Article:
Journey Social Combat
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The game system encourages a specific type of play. In a system lacking complex social encounter rules, social encounters will likely be less nuanced. In a game that lacks detailed physical combat mechanics, physical combat will be seen as less important, overall.
In Journey's case, the goal is to encourage immersion. Journey is simulationist at its core, and to not encourage any type of play due to lack of mechanics would be an affront to this goal. To achieve this end, social encounter mechanics are needed.
This part of Journey will not be easy to write. There is not a system out there with a completely mechanistic method of dealing with social encounters, given the sheer number of possibilities. While swordslinging is reduced to a single die roll (or type of roll), you cannot do this with social encounters - there is too much risk of completely removing the need for roleplaying in these encounters.
An encounter with the bandit king should be tense, whether you are fighting with words or with swords. But given the fact that Journey combat is dangerous (as it should be), it would make sense to try to bargain first - and this should have the possibility of being more than just a meaningless gesture, as it would in the real world (that is, it would have a chance of working in the real world).
Because this system will probably be confusing and/or complicated, at least at first, I'll be referring to this example often: a party of adventurers is trying to barter with a bandit king, surrounded by bandits. No one is actively hostile, but everyone has half an eye on their weapons. The party wants to convince the bandit king to stop attacking a specific trade route. The bandit king rather enjoys pillaging. Text that relies on this example will be italicized.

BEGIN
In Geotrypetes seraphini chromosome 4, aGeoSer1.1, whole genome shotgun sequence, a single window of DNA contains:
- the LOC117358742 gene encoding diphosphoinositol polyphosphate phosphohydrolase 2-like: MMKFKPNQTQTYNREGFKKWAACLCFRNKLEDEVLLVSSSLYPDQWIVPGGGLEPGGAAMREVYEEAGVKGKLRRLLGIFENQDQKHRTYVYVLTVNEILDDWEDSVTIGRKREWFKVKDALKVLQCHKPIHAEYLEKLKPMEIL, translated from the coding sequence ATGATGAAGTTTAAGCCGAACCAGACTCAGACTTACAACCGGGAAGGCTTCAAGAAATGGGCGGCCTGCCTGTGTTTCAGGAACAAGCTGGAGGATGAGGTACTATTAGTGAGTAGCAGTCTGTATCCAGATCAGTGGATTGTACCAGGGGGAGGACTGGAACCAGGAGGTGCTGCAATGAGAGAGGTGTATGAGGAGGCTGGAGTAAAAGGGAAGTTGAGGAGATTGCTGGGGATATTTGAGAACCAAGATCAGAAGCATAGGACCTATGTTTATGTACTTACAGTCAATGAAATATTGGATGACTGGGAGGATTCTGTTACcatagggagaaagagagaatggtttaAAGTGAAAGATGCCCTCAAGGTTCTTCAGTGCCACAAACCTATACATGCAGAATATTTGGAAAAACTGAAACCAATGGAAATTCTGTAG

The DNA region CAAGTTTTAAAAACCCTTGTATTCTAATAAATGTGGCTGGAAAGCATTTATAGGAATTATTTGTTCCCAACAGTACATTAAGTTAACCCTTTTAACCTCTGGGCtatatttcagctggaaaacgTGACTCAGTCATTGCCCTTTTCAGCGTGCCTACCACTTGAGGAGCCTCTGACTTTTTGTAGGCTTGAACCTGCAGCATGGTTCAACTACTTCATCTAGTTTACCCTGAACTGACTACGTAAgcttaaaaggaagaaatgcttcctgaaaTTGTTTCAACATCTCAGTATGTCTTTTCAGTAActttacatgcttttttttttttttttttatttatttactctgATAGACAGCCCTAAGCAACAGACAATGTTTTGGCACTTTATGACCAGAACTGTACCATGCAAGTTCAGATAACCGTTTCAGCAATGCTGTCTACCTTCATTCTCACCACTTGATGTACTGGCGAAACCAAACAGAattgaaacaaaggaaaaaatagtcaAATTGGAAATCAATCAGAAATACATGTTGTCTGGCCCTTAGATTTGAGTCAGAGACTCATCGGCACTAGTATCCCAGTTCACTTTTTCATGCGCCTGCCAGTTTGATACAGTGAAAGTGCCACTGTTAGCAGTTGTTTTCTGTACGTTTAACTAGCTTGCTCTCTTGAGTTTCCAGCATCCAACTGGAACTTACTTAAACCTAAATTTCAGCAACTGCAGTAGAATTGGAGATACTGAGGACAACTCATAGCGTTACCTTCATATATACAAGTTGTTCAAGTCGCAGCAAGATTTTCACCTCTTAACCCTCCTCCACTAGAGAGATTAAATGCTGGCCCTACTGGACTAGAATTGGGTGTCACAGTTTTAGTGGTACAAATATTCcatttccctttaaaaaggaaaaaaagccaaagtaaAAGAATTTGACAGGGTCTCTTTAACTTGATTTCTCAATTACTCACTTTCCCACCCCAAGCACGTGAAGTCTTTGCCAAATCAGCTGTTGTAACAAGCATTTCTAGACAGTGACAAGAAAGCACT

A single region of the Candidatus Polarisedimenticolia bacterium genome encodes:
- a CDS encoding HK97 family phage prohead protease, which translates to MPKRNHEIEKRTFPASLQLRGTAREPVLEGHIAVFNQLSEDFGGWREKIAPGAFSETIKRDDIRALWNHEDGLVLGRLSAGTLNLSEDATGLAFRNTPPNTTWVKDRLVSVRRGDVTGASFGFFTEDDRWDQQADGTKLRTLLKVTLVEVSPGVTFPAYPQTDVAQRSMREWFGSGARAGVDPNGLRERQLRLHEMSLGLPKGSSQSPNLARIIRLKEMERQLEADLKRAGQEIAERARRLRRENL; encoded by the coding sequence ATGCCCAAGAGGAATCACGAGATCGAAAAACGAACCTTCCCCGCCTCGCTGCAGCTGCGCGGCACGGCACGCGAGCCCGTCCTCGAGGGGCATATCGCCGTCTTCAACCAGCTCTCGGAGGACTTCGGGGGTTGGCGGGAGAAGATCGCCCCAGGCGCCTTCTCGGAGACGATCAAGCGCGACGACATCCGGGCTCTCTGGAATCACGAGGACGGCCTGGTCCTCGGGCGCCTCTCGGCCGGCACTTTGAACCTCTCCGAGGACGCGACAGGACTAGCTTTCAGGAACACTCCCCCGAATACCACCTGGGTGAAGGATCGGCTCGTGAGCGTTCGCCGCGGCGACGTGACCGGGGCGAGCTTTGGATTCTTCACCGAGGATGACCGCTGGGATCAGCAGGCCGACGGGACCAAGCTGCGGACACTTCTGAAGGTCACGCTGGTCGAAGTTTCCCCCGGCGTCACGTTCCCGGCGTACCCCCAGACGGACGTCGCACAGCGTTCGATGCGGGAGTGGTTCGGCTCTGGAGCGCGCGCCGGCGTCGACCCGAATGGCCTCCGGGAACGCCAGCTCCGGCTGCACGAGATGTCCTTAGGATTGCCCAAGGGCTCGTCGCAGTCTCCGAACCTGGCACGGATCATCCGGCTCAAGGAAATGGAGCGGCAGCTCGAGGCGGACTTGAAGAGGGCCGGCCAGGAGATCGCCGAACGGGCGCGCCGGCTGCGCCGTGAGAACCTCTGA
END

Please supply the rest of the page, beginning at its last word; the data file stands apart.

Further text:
- 1 Concept
- 2 Descriptors
- 3 Ego Points (EP) and Disgrace Points (DP)
- 4 The Mechanics of Social Encounters
On your turn, you get a full action. Most social measures require a full action, though some do not; you can use as many social measures in a turn as you have actions.
Social encounter turns are not 6 seconds. While a round may seem fast, each action taken represents anywhere from a witty remark that takes all of three seconds to utter, or a lengthy discourse that could take minutes. Taking an average, each round of a social encounter is 1 minute of world time.
Social encounters do not interact well with melee encounters: when a melee breaks out, that is usually an indication that the time for talking is done, and the time for fighting has begun.
The goal of the system is to make it possible for quiet or shy players to play charismatic, talking-type characters. Therefore, actual roleplaying isn't necessary. However, roleplaying is rewarded, because otherwise it wouldn't be done. Using The Big Lie (a social measure, explained later), if you actually roleplay what the lie is and how it's delivered, this will usually improve your chances of success.